Gingrich, the anti-conservative – The Washington Post.

The National Debt and the Constitution

As we wrestle with the national debt and as Congress debates over whether to raise the debt limit or risk default, we should consider what the Constitution says about the issue.  First, Congress does have the right to borrow money:

‘The Congress shall have power … To borrow money on the credit of the United States.’  Article I, Section 8

But read on to the 14th Amendment and you find this:

‘The validity of the public debt of the United States … shall not be questioned.’  14th Amendment, Section 4

The 14th Amendment deals with the wreckage of the Civil War, giving citizenship to former slaves by virtue of their having been born here (another controversial issue in the immigration debate, though clearly addressed in the Constitution) among other things.  Article 4 repudiated the debt of the Confederacy, but in doing so it affirmed that the United States will always honor its debts.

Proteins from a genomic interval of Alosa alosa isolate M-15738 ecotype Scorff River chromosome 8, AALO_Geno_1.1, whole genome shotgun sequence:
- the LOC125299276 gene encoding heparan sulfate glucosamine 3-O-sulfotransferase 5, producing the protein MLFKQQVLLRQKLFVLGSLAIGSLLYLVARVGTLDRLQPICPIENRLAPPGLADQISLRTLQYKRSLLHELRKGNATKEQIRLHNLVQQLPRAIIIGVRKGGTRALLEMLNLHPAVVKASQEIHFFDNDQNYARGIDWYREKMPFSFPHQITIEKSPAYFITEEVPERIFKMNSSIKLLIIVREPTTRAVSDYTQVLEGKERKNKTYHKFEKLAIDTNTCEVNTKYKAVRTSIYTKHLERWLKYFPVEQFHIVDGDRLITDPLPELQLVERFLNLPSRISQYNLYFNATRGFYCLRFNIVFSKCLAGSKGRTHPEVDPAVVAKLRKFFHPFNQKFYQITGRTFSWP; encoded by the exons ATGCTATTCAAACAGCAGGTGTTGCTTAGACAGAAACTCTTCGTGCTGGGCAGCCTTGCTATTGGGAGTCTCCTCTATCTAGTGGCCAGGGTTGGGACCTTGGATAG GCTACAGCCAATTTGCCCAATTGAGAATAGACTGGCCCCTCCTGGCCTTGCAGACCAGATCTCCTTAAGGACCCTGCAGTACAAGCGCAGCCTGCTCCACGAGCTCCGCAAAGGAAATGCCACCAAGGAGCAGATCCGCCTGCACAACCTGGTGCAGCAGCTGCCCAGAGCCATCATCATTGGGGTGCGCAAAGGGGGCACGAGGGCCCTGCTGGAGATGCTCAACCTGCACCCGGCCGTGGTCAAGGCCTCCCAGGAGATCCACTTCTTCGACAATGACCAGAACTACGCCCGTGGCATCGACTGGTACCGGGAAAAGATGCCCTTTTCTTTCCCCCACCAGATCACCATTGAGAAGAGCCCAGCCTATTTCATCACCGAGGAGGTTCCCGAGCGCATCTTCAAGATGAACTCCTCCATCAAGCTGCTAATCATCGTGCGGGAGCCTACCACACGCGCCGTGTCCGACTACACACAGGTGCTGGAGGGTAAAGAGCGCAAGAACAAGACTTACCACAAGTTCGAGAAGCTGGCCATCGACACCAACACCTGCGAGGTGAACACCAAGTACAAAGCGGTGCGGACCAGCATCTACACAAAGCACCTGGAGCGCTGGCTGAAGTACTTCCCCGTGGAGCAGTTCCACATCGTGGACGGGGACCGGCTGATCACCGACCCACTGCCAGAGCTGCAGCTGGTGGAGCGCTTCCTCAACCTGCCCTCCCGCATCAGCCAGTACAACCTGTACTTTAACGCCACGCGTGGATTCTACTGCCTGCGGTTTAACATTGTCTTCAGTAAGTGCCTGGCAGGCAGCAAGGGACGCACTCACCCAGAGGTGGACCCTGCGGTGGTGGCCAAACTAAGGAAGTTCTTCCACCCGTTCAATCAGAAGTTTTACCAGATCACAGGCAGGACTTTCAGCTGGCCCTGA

This was a brilliant addition, serving as the basis for the idea that U.S. bonds are backed by the “full faith and credit” of the United States of America, meaning they are a rock solid investment.  It isn’t just our full faith and credit that backs them but the Constitution itself.  It would be unconstitutional to default on our loans.

But, as some experts are saying now in the midst of the debt ceiling negotiations in Congress, the 14th Amendment would render all of that moot.  There is no need to raise the debt ceiling because the Constitution provides that all debt that we incur must be paid.  The money that our lawmakers are squabbling over has already been spent and has been authorized by statute.  According to the 14th Amendment, that debt has to be honored.